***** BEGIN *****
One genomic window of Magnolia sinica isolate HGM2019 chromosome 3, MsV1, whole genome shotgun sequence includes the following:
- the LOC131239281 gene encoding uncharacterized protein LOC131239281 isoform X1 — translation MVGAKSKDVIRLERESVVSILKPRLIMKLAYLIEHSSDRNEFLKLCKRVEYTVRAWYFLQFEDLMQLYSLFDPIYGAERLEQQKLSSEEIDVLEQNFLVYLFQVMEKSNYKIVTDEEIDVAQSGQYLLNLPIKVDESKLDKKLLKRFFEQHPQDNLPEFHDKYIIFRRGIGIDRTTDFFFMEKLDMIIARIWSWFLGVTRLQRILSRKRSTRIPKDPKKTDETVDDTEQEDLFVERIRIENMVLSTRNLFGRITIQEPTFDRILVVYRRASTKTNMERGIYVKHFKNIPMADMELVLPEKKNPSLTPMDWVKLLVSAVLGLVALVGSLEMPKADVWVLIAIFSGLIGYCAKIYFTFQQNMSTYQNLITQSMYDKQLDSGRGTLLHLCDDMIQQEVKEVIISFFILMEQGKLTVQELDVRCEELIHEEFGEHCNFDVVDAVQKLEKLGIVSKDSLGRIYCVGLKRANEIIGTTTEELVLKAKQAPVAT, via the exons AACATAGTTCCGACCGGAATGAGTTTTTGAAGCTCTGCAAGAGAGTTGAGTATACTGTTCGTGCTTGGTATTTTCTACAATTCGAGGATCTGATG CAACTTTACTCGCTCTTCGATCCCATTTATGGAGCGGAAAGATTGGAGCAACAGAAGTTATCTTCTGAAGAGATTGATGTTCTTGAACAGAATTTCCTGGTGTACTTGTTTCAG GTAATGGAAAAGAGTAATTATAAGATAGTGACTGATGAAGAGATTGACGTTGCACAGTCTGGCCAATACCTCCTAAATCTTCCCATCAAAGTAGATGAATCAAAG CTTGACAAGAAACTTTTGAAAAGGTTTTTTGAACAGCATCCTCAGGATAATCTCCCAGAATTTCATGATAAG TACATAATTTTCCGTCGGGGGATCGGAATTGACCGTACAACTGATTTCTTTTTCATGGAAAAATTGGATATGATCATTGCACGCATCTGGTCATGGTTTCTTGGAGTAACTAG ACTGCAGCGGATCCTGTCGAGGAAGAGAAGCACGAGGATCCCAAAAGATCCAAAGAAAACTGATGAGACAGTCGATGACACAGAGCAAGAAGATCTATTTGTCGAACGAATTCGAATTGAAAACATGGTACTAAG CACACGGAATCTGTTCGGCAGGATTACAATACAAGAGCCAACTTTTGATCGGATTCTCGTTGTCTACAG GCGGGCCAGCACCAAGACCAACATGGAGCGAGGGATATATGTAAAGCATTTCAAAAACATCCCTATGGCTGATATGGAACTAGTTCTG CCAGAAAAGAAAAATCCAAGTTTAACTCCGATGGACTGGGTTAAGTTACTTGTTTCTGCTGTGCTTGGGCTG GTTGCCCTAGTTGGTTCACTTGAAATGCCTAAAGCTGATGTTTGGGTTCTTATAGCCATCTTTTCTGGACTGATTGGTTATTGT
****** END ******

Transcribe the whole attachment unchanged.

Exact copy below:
One genomic window of Magnolia sinica isolate HGM2019 chromosome 3, MsV1, whole genome shotgun sequence includes the following:
- the LOC131239281 gene encoding uncharacterized protein LOC131239281 isoform X1 — translation MVGAKSKDVIRLERESVVSILKPRLIMKLAYLIEHSSDRNEFLKLCKRVEYTVRAWYFLQFEDLMQLYSLFDPIYGAERLEQQKLSSEEIDVLEQNFLVYLFQVMEKSNYKIVTDEEIDVAQSGQYLLNLPIKVDESKLDKKLLKRFFEQHPQDNLPEFHDKYIIFRRGIGIDRTTDFFFMEKLDMIIARIWSWFLGVTRLQRILSRKRSTRIPKDPKKTDETVDDTEQEDLFVERIRIENMVLSTRNLFGRITIQEPTFDRILVVYRRASTKTNMERGIYVKHFKNIPMADMELVLPEKKNPSLTPMDWVKLLVSAVLGLVALVGSLEMPKADVWVLIAIFSGLIGYCAKIYFTFQQNMSTYQNLITQSMYDKQLDSGRGTLLHLCDDMIQQEVKEVIISFFILMEQGKLTVQELDVRCEELIHEEFGEHCNFDVVDAVQKLEKLGIVSKDSLGRIYCVGLKRANEIIGTTTEELVLKAKQAPVAT, via the exons AACATAGTTCCGACCGGAATGAGTTTTTGAAGCTCTGCAAGAGAGTTGAGTATACTGTTCGTGCTTGGTATTTTCTACAATTCGAGGATCTGATG CAACTTTACTCGCTCTTCGATCCCATTTATGGAGCGGAAAGATTGGAGCAACAGAAGTTATCTTCTGAAGAGATTGATGTTCTTGAACAGAATTTCCTGGTGTACTTGTTTCAG GTAATGGAAAAGAGTAATTATAAGATAGTGACTGATGAAGAGATTGACGTTGCACAGTCTGGCCAATACCTCCTAAATCTTCCCATCAAAGTAGATGAATCAAAG CTTGACAAGAAACTTTTGAAAAGGTTTTTTGAACAGCATCCTCAGGATAATCTCCCAGAATTTCATGATAAG TACATAATTTTCCGTCGGGGGATCGGAATTGACCGTACAACTGATTTCTTTTTCATGGAAAAATTGGATATGATCATTGCACGCATCTGGTCATGGTTTCTTGGAGTAACTAG ACTGCAGCGGATCCTGTCGAGGAAGAGAAGCACGAGGATCCCAAAAGATCCAAAGAAAACTGATGAGACAGTCGATGACACAGAGCAAGAAGATCTATTTGTCGAACGAATTCGAATTGAAAACATGGTACTAAG CACACGGAATCTGTTCGGCAGGATTACAATACAAGAGCCAACTTTTGATCGGATTCTCGTTGTCTACAG GCGGGCCAGCACCAAGACCAACATGGAGCGAGGGATATATGTAAAGCATTTCAAAAACATCCCTATGGCTGATATGGAACTAGTTCTG CCAGAAAAGAAAAATCCAAGTTTAACTCCGATGGACTGGGTTAAGTTACTTGTTTCTGCTGTGCTTGGGCTG GTTGCCCTAGTTGGTTCACTTGAAATGCCTAAAGCTGATGTTTGGGTTCTTATAGCCATCTTTTCTGGACTGATTGGTTATTGT